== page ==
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Climate debate: more about money than cleaning the planet?


GIVEN the recent melee brewed up by Greta Thunberg and Extinction Rebellion, one could be forgiven for thinking that we approach “peak hysteria” in a climate change debate seemingly captured by zealots.

How refreshing then to come across an interview between political scientist Bjorn Lomborg and psychologist Jordan Peterson, exploring the underlying issues.

People are forever saying we must believe in “the science”, but all I have ever seen is projections with confidence intervals (a statistical term related to the probability of error) so large as to render the work meaningless.

As an economist I am used to seeing this type of “research”.

Normally it is supported by a self-serving agenda, known in the trade as “rent-seeking”.

None of that is to say that I don’t believe that we should not cut emissions, but I think we should do it not on account of global warming, but simply because we are custodians of the planet and custodians are supposed to look after things.

High ideals aside, the bigger problem with the rabble is that it is not actually genuine in its aims.

What it is doing is attempting to mobilise politicians and their bureaucrat agencies to direct money at pet projects ultimately, in true Soviet style, through attempts to appropriate the source of wealth generation – business.

We can test the motives of these people, and even seemingly more civilised actors, by looking at the likely outcomes of their initiatives, should they be successful.

In short – how much good would targeting a two per cent reduction in forecast global warming do for our society?

To this end Bjorn Lomborg and his extremely talented team of economists, including several Nobel laureates, have undertaken a ranking of the 169 projects deemed of significant importance by the UN.

They ranked the projects on the basis of how much good would derive from each dollar spent. post2015brochure_m.

Surprise, surprise, and leaving aside the matter of a virtually infinite funding requirement, targeting a two degrees reduction in global warming contributes a negligible amount to welfare for each dollar spent.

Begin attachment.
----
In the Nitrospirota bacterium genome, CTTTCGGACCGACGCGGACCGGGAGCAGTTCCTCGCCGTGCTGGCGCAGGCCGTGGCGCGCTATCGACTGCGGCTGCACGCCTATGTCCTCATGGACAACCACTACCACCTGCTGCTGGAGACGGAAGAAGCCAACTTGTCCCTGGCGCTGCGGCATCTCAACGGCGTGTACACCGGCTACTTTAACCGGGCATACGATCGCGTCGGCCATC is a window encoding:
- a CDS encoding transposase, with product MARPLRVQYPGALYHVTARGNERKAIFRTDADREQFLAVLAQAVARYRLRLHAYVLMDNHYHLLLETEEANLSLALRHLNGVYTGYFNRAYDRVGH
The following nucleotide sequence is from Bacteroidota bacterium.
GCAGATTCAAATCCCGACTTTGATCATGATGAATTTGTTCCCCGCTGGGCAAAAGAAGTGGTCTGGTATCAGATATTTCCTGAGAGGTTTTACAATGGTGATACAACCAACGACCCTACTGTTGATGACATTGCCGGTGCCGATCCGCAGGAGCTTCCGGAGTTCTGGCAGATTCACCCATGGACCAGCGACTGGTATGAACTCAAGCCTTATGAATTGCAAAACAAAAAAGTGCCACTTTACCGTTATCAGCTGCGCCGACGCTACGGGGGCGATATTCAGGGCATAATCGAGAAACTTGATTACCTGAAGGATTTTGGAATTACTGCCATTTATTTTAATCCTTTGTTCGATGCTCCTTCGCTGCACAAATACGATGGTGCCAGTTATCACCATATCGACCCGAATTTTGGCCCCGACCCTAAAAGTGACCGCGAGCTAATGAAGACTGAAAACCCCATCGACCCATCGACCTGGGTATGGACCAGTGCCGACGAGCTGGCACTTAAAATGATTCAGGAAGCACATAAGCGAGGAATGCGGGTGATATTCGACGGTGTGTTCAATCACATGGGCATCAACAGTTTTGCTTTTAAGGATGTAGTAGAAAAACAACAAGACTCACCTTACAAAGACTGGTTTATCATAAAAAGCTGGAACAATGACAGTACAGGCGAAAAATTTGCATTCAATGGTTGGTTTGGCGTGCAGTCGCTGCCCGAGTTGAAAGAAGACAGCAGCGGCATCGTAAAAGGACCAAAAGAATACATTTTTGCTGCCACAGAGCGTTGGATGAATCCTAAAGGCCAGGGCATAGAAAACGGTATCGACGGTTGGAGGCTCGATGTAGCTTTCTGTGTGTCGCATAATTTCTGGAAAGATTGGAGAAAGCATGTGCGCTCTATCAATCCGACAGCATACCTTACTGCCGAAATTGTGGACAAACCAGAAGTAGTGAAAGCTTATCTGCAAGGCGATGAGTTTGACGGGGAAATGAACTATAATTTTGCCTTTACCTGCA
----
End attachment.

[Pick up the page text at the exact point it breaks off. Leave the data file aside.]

Contract that with freeing up trade which yields thousands of dollars of benefit per dollar spent.

Rolling out Aspirin Heart Attack Therapy, expanding immunisation and eradicating tuberculosis all yield between $40 and $60 per dollar spent.

Providing universal access to contraception is estimated to generate about $120 for each dollar spent.

Looked at in this light, the mantra behind global warming is a brazen attempt to reallocate funds from other much more beneficial projects within our control and which have generally known outcomes, to an endeavour with lesser benefits and which, based on the projections, the ultimate outcome is not even clear.

This is why members of the UN are so vocal about it – the focus on global warming provides an opportunity for the transfer of wealth from rich countries to developing countries without those developing countries having to do one thing in return.

All the while we could be eliminating TB, starvation and myriad other worthy causes, each year, one at a time – for an amount well within the UN’s foreign aid budget.

You could put it another way – there is no money in helping the poor, but there’s certainly money to be appropriated by scaring and shaming rich countries.

Back to the simple notion of cleaning the place up as custodians of the planet.

How big is the threat really?

How robust is the science? Who do we believe? How do we create an incentive for everyone to do their bit?

Interestingly, there are major similarities between economics and meteorology, in that both involve many, many moving parts, and our ability to determine the “correct” answer is beyond the bounds of modelling.

That’s why in economics, markets are so important.